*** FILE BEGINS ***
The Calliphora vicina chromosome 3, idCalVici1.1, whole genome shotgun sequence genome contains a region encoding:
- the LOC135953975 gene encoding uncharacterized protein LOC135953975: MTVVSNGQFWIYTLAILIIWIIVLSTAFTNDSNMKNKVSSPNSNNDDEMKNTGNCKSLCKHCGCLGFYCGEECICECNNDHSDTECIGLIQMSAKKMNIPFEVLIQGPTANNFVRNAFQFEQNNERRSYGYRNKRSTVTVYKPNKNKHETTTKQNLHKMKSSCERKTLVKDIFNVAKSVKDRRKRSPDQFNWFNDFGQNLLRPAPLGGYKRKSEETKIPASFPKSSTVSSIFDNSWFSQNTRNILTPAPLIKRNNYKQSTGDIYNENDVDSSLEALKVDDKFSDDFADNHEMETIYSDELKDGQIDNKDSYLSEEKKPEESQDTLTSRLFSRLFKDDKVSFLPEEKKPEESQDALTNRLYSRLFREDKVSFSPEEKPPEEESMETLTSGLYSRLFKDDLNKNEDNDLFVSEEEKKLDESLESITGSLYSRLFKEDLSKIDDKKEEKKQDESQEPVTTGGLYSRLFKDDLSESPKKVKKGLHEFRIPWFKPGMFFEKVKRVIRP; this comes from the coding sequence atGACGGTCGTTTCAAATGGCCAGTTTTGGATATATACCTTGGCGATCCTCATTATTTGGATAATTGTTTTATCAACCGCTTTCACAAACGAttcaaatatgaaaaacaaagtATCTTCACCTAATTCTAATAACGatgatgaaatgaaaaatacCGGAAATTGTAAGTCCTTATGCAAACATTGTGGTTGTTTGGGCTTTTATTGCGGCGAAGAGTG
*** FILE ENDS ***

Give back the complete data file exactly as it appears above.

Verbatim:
The Calliphora vicina chromosome 3, idCalVici1.1, whole genome shotgun sequence genome contains a region encoding:
- the LOC135953975 gene encoding uncharacterized protein LOC135953975: MTVVSNGQFWIYTLAILIIWIIVLSTAFTNDSNMKNKVSSPNSNNDDEMKNTGNCKSLCKHCGCLGFYCGEECICECNNDHSDTECIGLIQMSAKKMNIPFEVLIQGPTANNFVRNAFQFEQNNERRSYGYRNKRSTVTVYKPNKNKHETTTKQNLHKMKSSCERKTLVKDIFNVAKSVKDRRKRSPDQFNWFNDFGQNLLRPAPLGGYKRKSEETKIPASFPKSSTVSSIFDNSWFSQNTRNILTPAPLIKRNNYKQSTGDIYNENDVDSSLEALKVDDKFSDDFADNHEMETIYSDELKDGQIDNKDSYLSEEKKPEESQDTLTSRLFSRLFKDDKVSFLPEEKKPEESQDALTNRLYSRLFREDKVSFSPEEKPPEEESMETLTSGLYSRLFKDDLNKNEDNDLFVSEEEKKLDESLESITGSLYSRLFKEDLSKIDDKKEEKKQDESQEPVTTGGLYSRLFKDDLSESPKKVKKGLHEFRIPWFKPGMFFEKVKRVIRP; this comes from the coding sequence atGACGGTCGTTTCAAATGGCCAGTTTTGGATATATACCTTGGCGATCCTCATTATTTGGATAATTGTTTTATCAACCGCTTTCACAAACGAttcaaatatgaaaaacaaagtATCTTCACCTAATTCTAATAACGatgatgaaatgaaaaatacCGGAAATTGTAAGTCCTTATGCAAACATTGTGGTTGTTTGGGCTTTTATTGCGGCGAAGAGTG